Although our fortresses and monasteries defy it, Bhutan’s geography has determined its development activities. And for long, we have heard this rhetoric being used to rationalise underdevelopment in areas that are not in western Bhutan.
Tourism is one of those sectors that have been confined to the western dzongkhags. Poor road conditions to eastern dzongkhags compounded by weak marketing and limited infrastructure have kept eastern Bhutan away from the gaze and cameras of tourists. It is also for these reasons that we see most official events such as meetings and conferences held in western and southern Bhutan. While costs may be considered, our meetings are held far enough from the capital for participants to make their travel claims.
But this indicates how eastern Bhutan is rarely considered a destination for travel even for locals, let alone tourists. After being on the blind spot for years, there is now a proposal to promote tourism in the east. The recent decision to exempt the daily royalty of USD 65 a day for a tourist visiting the six eastern dzongkhags is good provided that the move doesn’t falter in its implementation.
This also offers an opportunity to engage local leaders and dzongkhag administrations in planning tourism products and services. The National Council observed lack of coordination and cooperation among agencies in the tourism sector when it called for a comprehensive tourism policy. We are yet to see a policy but the review revealed the institutional weakness at the Tourism Council of Bhutan, the sector’s apex institution. The lack of restroom facilities along the roads as noted by commuters, tourists and locals alike were enough to expose the Tourism Council’s weaknesses.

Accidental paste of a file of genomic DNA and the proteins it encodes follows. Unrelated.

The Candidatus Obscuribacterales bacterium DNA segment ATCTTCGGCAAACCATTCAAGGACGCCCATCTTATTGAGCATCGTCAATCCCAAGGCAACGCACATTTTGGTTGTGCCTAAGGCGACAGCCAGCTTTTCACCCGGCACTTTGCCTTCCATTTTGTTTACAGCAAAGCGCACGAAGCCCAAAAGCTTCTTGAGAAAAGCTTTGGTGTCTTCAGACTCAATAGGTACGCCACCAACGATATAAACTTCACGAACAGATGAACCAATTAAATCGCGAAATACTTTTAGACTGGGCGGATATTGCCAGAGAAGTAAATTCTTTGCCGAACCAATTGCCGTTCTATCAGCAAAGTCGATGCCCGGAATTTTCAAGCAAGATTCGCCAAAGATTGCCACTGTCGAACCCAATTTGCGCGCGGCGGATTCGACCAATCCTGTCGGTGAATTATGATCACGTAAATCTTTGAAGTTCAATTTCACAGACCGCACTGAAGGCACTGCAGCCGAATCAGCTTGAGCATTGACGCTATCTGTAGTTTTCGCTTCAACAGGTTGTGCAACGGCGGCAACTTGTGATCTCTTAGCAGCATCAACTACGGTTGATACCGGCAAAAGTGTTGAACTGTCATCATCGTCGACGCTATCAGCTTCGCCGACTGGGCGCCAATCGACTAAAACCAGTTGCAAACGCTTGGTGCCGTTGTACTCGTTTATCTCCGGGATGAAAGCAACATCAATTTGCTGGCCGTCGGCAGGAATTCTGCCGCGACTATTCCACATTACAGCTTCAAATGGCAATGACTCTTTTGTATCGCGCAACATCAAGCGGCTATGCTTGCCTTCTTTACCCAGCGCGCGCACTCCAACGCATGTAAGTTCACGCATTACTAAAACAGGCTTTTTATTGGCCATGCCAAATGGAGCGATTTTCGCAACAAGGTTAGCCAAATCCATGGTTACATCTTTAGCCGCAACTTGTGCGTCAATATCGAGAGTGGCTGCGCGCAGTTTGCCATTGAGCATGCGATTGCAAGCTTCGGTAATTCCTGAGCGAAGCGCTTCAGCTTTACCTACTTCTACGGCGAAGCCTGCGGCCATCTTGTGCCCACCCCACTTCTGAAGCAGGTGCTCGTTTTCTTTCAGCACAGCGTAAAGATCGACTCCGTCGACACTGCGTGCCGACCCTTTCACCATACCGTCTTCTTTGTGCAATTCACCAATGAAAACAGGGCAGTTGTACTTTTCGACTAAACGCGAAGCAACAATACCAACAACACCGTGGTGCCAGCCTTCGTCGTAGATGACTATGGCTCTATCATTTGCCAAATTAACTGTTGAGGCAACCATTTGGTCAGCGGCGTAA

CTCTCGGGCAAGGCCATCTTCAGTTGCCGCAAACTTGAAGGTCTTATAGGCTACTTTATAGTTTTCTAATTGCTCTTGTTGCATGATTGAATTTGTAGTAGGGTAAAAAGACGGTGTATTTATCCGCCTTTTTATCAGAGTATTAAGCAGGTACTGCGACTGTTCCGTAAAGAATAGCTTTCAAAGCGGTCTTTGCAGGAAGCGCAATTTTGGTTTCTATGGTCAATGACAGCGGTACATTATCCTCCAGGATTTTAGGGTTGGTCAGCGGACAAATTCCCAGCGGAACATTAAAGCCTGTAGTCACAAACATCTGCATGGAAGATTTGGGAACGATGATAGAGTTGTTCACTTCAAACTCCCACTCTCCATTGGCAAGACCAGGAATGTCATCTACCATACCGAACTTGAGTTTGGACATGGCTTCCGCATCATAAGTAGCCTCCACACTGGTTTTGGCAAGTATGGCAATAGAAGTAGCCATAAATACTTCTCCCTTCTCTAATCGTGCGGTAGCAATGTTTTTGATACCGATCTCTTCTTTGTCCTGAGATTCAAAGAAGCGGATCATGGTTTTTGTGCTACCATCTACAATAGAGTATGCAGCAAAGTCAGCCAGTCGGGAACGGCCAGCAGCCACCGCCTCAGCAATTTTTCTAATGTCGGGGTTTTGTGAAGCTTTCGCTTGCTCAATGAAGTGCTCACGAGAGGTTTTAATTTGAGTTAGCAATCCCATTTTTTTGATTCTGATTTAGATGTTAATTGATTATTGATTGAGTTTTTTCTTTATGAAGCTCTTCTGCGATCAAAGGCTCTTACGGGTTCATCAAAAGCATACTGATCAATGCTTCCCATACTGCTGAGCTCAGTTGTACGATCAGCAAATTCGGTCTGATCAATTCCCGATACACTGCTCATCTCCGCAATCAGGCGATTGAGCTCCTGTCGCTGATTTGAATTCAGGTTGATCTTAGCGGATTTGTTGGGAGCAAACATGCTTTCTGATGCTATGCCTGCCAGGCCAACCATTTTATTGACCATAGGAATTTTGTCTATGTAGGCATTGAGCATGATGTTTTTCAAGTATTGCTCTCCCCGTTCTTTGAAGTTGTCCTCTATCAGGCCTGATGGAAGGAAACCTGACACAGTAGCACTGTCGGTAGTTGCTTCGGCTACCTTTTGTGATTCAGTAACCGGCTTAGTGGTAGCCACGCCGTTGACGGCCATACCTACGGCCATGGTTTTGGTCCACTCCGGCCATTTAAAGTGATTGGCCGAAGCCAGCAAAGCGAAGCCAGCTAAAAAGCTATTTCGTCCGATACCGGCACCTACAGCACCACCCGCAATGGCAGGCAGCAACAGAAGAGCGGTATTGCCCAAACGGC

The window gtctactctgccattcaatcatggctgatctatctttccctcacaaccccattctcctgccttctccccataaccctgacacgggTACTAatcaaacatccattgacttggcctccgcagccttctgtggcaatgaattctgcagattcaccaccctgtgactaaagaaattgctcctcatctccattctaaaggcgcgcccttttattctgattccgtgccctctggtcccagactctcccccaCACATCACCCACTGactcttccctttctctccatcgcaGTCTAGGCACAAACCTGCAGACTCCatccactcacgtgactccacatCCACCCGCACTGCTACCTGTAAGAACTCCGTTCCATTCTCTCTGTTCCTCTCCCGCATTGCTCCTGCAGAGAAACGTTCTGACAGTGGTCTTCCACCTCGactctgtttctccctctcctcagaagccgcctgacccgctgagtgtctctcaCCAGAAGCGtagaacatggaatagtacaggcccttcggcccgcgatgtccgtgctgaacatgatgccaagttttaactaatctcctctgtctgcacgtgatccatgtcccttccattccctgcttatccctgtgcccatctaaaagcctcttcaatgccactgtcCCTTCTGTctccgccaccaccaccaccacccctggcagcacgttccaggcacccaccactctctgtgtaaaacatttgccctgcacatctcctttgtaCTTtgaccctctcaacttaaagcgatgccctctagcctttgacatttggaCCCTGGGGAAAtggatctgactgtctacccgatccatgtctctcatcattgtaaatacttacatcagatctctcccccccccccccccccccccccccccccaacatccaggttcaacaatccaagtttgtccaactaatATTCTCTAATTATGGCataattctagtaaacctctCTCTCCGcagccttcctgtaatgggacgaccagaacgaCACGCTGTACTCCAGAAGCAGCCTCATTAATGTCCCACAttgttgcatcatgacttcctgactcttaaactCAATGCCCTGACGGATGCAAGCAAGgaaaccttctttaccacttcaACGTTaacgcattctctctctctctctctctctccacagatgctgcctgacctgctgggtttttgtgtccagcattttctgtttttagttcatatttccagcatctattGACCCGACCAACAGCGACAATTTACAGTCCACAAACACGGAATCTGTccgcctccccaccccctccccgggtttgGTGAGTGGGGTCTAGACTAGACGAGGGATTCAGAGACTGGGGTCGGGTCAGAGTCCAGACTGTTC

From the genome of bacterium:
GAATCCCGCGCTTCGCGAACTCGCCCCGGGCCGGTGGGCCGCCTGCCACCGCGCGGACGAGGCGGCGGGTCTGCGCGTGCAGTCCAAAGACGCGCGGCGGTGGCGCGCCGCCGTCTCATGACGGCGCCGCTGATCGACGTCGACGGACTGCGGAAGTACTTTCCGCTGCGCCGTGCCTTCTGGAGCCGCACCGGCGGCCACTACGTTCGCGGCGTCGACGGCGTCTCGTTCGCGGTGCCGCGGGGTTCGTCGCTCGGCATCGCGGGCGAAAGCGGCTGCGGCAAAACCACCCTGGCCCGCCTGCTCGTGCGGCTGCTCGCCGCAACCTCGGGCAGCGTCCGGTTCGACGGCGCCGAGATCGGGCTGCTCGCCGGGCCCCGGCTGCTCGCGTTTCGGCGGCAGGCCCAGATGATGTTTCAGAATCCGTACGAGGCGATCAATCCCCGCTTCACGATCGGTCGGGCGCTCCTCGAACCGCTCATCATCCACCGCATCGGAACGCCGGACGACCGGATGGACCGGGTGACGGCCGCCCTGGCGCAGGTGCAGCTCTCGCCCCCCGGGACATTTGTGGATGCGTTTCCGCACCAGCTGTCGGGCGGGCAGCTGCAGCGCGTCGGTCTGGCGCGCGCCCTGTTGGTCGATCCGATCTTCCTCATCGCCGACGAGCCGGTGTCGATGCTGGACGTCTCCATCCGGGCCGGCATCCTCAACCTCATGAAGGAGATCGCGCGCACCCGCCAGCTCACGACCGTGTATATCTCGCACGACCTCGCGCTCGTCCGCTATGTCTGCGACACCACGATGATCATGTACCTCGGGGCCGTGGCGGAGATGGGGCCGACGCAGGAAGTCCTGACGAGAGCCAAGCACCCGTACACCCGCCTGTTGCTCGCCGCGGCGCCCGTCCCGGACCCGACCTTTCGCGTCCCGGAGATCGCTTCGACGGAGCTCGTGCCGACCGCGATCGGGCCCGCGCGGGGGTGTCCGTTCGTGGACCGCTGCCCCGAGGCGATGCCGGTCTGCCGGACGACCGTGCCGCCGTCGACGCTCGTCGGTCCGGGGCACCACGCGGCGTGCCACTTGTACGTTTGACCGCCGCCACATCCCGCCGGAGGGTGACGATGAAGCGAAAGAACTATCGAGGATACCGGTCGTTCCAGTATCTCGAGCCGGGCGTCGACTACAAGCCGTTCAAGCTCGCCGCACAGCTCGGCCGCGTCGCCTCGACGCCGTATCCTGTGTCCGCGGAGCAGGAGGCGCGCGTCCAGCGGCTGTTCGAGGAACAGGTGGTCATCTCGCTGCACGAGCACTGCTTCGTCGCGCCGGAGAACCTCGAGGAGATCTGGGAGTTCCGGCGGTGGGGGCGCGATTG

Among others, the decision to promote eastern Bhutan gives the Tourism Council a chance to prove its expertise in implementing ideas into action. It also challenges our consortium of tour operators to market the eastern dzongkhags and tap into their tourism opportunities across all areas, be it in terms of culture or nature. While the government had pledged to make 20 percent of the tourist visit eastern Bhutan by 2018, the association of tour operators had recommended the royalty waiver for tourists visiting the six eastern dzongkhags. To promote tourism, the government yesterday tabled a Bill to waive off the royalty until 2020.
The proposal is still on for deliberations and it is hoped that the National Assembly’s finance committee will consult all agencies, including local government leaders for feedback. In an industry where rampant undercutting is an open secret, there is a need to institute a mechanism to ensure that this waiver is not abused. We need to understand what promoting east means culturally and economically? The communities need to know the impact and objectives of such a move because promotion efforts often commodify culture and traditions.
Members from the Opposition have raised concerns about the implementation of such a move, pointing out that affordability is not an issue. The issue is infrastructure and that has been well acknowledged. Then why and how did the east get so left out? The Parliament members and tourism sector owe some answers to the people.